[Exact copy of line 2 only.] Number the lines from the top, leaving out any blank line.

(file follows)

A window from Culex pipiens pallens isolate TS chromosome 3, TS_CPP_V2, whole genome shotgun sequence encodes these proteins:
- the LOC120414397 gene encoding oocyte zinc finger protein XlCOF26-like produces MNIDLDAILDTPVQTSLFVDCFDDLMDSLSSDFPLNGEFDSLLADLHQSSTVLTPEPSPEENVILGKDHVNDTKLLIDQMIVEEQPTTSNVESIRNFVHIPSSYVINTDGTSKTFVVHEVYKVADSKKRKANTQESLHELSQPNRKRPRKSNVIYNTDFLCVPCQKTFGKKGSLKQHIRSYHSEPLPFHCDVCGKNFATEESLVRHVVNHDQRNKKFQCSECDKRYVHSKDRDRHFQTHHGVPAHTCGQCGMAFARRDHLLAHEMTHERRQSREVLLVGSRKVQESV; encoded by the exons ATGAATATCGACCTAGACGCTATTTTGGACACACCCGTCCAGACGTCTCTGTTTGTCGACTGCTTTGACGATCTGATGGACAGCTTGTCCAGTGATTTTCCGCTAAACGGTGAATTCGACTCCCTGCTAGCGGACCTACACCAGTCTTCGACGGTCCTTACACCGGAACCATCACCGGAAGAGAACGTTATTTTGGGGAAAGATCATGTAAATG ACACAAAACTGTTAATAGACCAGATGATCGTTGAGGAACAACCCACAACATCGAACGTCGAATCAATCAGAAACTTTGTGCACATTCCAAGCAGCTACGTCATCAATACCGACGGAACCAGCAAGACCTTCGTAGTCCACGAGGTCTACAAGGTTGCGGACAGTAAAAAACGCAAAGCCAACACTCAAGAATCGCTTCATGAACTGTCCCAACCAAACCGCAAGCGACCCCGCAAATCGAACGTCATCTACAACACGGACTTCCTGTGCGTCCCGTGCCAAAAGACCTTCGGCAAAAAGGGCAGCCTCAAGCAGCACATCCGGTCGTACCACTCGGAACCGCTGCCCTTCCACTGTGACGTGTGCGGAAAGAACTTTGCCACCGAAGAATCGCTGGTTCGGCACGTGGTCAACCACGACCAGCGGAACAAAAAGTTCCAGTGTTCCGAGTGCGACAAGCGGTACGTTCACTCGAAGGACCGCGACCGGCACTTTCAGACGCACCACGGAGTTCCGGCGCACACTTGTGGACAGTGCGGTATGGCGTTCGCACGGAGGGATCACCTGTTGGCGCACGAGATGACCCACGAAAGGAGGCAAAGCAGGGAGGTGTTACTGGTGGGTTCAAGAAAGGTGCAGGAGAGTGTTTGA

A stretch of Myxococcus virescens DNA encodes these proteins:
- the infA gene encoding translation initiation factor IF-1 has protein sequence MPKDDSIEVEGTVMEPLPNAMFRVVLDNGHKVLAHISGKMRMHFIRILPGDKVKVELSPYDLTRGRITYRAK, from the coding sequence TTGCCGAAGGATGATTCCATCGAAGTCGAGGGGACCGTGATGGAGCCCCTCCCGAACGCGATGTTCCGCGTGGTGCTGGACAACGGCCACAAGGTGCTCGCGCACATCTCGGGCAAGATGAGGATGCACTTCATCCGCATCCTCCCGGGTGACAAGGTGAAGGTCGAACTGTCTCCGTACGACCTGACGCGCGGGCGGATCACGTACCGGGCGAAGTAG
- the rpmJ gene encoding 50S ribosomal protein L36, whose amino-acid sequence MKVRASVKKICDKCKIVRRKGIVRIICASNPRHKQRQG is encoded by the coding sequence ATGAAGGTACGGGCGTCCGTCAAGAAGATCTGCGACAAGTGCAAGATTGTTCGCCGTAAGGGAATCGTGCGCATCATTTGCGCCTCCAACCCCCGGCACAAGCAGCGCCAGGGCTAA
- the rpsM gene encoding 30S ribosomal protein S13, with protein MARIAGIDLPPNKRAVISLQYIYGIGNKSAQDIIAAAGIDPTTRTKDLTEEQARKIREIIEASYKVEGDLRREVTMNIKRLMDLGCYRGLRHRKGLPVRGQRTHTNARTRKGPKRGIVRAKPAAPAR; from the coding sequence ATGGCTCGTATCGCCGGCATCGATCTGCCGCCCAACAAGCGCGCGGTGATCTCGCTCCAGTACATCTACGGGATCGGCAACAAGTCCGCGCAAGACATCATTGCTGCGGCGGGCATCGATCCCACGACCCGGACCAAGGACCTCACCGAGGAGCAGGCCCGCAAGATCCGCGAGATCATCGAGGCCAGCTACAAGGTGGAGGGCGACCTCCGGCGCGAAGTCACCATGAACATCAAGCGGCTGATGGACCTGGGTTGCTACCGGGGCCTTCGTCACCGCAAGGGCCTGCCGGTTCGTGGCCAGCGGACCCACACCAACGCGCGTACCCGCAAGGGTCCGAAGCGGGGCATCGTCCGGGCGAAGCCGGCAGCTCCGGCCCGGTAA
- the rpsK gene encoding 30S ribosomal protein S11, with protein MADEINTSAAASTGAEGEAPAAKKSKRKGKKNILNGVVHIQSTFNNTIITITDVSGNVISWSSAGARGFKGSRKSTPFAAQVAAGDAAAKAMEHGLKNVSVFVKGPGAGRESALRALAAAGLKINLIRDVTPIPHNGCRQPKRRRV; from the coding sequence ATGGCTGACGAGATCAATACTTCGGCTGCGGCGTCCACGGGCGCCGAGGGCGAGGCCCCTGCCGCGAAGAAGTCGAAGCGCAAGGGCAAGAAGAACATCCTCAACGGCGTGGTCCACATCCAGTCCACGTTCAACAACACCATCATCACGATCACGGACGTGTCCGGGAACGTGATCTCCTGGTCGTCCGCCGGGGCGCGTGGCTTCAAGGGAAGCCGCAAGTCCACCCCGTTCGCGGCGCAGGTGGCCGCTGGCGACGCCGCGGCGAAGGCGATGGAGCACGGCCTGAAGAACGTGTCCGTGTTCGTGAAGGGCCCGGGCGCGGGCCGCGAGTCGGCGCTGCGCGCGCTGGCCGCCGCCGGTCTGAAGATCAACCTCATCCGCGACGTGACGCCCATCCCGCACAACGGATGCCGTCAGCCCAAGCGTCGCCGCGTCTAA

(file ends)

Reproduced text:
- the LOC120414397 gene encoding oocyte zinc finger protein XlCOF26-like produces MNIDLDAILDTPVQTSLFVDCFDDLMDSLSSDFPLNGEFDSLLADLHQSSTVLTPEPSPEENVILGKDHVNDTKLLIDQMIVEEQPTTSNVESIRNFVHIPSSYVINTDGTSKTFVVHEVYKVADSKKRKANTQESLHELSQPNRKRPRKSNVIYNTDFLCVPCQKTFGKKGSLKQHIRSYHSEPLPFHCDVCGKNFATEESLVRHVVNHDQRNKKFQCSECDKRYVHSKDRDRHFQTHHGVPAHTCGQCGMAFARRDHLLAHEMTHERRQSREVLLVGSRKVQESV; encoded by the exons ATGAATATCGACCTAGACGCTATTTTGGACACACCCGTCCAGACGTCTCTGTTTGTCGACTGCTTTGACGATCTGATGGACAGCTTGTCCAGTGATTTTCCGCTAAACGGTGAATTCGACTCCCTGCTAGCGGACCTACACCAGTCTTCGACGGTCCTTACACCGGAACCATCACCGGAAGAGAACGTTATTTTGGGGAAAGATCATGTAAATG ACACAAAACTGTTAATAGACCAGATGATCGTTGAGGAACAACCCACAACATCGAACGTCGAATCAATCAGAAACTTTGTGCACATTCCAAGCAGCTACGTCATCAATACCGACGGAACCAGCAAGACCTTCGTAGTCCACGAGGTCTACAAGGTTGCGGACAGTAAAAAACGCAAAGCCAACACTCAAGAATCGCTTCATGAACTGTCCCAACCAAACCGCAAGCGACCCCGCAAATCGAACGTCATCTACAACACGGACTTCCTGTGCGTCCCGTGCCAAAAGACCTTCGGCAAAAAGGGCAGCCTCAAGCAGCACATCCGGTCGTACCACTCGGAACCGCTGCCCTTCCACTGTGACGTGTGCGGAAAGAACTTTGCCACCGAAGAATCGCTGGTTCGGCACGTGGTCAACCACGACCAGCGGAACAAAAAGTTCCAGTGTTCCGAGTGCGACAAGCGGTACGTTCACTCGAAGGACCGCGACCGGCACTTTCAGACGCACCACGGAGTTCCGGCGCACACTTGTGGACAGTGCGGTATGGCGTTCGCACGGAGGGATCACCTGTTGGCGCACGAGATGACCCACGAAAGGAGGCAAAGCAGGGAGGTGTTACTGGTGGGTTCAAGAAAGGTGCAGGAGAGTGTTTGA